Why abbreviate Jesus to I.H.S. and Christ to XP?  A ancient legend says that persecuted Christians in the early years of Christianity used these abbreviations as a sort of code; to communicate with one another without giving away their identity to escape persecution by the Romans.  We also know that in the middle ages, these symbols and abbreviations were used as signs of authority by royalty and the nobility.  They were used to address letters.  They were stamped on coins and engraved as part of official seals as a way of showing people “this is a Christian territory.”

    I.H.S. can also stand for “In hoc Signes (Vinces)” – a Latin phrase that means “In this sign (you will conquer.”  It is a reference to Constantine the Great who in 312 fought a battle to unify the Roman empire.  He was not a Christian at the time, but had a dream the night before the decisive battle.  He heard a voice say “In this sign you will conquer” and the sign he saw was the Chi Rho symbol for Christ.  The next day he painted that symbol on a banner that led him into battle – which he won.  This led him eventually to become Christian himself and give birth to the Roman Catholic Church that we know today.

    For me, the symbol of I.H.S. is important because it shows that we belong to Christ; that our primary identity is that of Christian and that this identity is greater than all other things that could divide us – greater than skin color, gender, job, income level, where we live, what language we speak.  I.H.S. symbolizes our willingness to line up behind Jesus and let him go before us.  Not into literal battles.  I don’t believe God ever celebrates the demolition of one person for the sake of another.  But rather I.H.S. is a sign that we want to Christ to go before us as we face whatever struggles and trials that stand in our path.  And I.H.S. is a reminder that Jesus is our authority.  That we submit to him.  Because we believe that he is our savior.

    I furthermore believe this is described for us in our reading today from John (JN 1:1-5, 14).  John tells us that the Word of God became flesh in the person of Jesus, which shows us that God, in Jesus Christ, is one of us.  God became one of us in order to connect with us, so that we would have faith that God’s desire was to be with us – now and forever.  So in Jesus Christ God removed all distance between God and us.  God tried to do that first with the Law, but that didn’t work.  Then God tried with the prophets, but that wasn’t enough.  So finally Jesus came that was enough.  We could relate to Jesus because he could relate to us.  Which shows us that God never stopped trying to reach out to us in a way that we would grasp and accept.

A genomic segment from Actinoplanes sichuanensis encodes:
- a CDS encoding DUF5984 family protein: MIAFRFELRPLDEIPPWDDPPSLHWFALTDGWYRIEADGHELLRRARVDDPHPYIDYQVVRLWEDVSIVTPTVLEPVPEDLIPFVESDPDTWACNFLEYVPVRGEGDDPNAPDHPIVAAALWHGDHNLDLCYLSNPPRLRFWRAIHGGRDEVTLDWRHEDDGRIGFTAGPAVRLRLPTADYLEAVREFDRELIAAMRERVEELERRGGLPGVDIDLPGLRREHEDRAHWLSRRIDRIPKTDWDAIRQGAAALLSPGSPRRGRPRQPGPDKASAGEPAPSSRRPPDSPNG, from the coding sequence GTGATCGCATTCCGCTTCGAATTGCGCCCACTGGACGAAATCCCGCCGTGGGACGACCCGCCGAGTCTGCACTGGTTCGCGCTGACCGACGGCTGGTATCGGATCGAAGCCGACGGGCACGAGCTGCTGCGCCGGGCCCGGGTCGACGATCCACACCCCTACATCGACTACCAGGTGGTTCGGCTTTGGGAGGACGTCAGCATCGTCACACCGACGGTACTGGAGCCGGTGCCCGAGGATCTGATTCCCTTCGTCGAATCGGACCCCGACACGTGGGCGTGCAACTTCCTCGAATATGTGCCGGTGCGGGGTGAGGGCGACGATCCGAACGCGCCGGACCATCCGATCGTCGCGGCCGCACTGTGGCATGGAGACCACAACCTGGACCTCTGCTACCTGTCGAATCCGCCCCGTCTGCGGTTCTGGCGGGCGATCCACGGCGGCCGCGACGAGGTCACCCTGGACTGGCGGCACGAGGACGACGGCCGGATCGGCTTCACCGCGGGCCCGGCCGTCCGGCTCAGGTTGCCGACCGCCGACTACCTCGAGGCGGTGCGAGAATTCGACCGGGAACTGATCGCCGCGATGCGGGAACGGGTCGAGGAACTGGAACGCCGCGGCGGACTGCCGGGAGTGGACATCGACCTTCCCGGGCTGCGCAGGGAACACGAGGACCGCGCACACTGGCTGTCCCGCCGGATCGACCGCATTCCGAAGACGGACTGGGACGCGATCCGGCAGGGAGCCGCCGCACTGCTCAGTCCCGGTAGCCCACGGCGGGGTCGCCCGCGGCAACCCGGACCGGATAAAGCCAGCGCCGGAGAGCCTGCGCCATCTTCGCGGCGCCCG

But it wasn’t enough that God was one of us.  God had to be greater than we are in order to save us.  In Jesus Christ God is a light that the darkness cannot overcome.  And that’s good news for us because our darkness can overcome us.  We know all too well that our bodies break down, our memories fail, our minds falter, our bones break, our cells become cancerous and turn against us.  Father time is undefeated and that means the darkness of death will one day creep upon us.  And in spite of our best attempts to prolong life we cannot ultimately save ourselves.  But Jesus Christ came to us because he knew there would come a day for all of us when we would need to be saved.  He was fully human so that we might trust him and believe in him.  But he was – at the same time – fully divine – so that we might save us and do for us what no one and nothing else on earth could do.

    This is what we confess when we see the symbol I.H.S.  We display it on our pulpit (altar) so that it’s always before our eyes.  And because here – in the church – is where the Word of God is spoken most clearly.  And we pray that all who see it have hope – that they belong to Christ; that Christ will be their authority; and that Christ will go before them, to face all of the challenges of life with confidence that they have a savior that their darkness will not overcome.